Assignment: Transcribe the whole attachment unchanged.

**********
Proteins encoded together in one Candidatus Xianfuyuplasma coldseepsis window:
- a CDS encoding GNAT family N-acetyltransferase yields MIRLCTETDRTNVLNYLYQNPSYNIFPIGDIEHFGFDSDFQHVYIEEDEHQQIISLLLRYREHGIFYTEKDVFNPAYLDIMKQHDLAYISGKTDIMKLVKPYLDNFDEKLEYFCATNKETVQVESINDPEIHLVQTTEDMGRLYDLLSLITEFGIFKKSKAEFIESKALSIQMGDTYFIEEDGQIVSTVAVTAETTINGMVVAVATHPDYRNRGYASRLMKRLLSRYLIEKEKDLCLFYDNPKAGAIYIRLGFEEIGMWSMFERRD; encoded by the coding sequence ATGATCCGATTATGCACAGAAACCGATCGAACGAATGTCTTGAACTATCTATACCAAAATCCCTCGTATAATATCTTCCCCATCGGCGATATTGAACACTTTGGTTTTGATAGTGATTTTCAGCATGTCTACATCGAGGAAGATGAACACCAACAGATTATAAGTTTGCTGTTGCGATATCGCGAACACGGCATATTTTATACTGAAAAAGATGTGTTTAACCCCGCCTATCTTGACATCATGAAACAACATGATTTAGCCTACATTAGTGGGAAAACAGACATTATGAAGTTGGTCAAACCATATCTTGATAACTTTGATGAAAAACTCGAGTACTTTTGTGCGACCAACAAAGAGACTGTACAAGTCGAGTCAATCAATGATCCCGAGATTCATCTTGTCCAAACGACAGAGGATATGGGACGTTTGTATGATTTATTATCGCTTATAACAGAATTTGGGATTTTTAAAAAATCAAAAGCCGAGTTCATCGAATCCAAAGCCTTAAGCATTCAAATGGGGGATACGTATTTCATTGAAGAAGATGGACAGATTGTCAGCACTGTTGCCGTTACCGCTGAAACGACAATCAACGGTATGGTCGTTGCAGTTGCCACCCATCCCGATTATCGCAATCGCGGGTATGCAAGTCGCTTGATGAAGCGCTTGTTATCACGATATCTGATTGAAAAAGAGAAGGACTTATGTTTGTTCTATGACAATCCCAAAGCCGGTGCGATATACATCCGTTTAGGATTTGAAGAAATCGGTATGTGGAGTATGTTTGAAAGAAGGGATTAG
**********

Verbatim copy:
Proteins encoded together in one Candidatus Xianfuyuplasma coldseepsis window:
- a CDS encoding GNAT family N-acetyltransferase yields MIRLCTETDRTNVLNYLYQNPSYNIFPIGDIEHFGFDSDFQHVYIEEDEHQQIISLLLRYREHGIFYTEKDVFNPAYLDIMKQHDLAYISGKTDIMKLVKPYLDNFDEKLEYFCATNKETVQVESINDPEIHLVQTTEDMGRLYDLLSLITEFGIFKKSKAEFIESKALSIQMGDTYFIEEDGQIVSTVAVTAETTINGMVVAVATHPDYRNRGYASRLMKRLLSRYLIEKEKDLCLFYDNPKAGAIYIRLGFEEIGMWSMFERRD; encoded by the coding sequence ATGATCCGATTATGCACAGAAACCGATCGAACGAATGTCTTGAACTATCTATACCAAAATCCCTCGTATAATATCTTCCCCATCGGCGATATTGAACACTTTGGTTTTGATAGTGATTTTCAGCATGTCTACATCGAGGAAGATGAACACCAACAGATTATAAGTTTGCTGTTGCGATATCGCGAACACGGCATATTTTATACTGAAAAAGATGTGTTTAACCCCGCCTATCTTGACATCATGAAACAACATGATTTAGCCTACATTAGTGGGAAAACAGACATTATGAAGTTGGTCAAACCATATCTTGATAACTTTGATGAAAAACTCGAGTACTTTTGTGCGACCAACAAAGAGACTGTACAAGTCGAGTCAATCAATGATCCCGAGATTCATCTTGTCCAAACGACAGAGGATATGGGACGTTTGTATGATTTATTATCGCTTATAACAGAATTTGGGATTTTTAAAAAATCAAAAGCCGAGTTCATCGAATCCAAAGCCTTAAGCATTCAAATGGGGGATACGTATTTCATTGAAGAAGATGGACAGATTGTCAGCACTGTTGCCGTTACCGCTGAAACGACAATCAACGGTATGGTCGTTGCAGTTGCCACCCATCCCGATTATCGCAATCGCGGGTATGCAAGTCGCTTGATGAAGCGCTTGTTATCACGATATCTGATTGAAAAAGAGAAGGACTTATGTTTGTTCTATGACAATCCCAAAGCCGGTGCGATATACATCCGTTTAGGATTTGAAGAAATCGGTATGTGGAGTATGTTTGAAAGAAGGGATTAG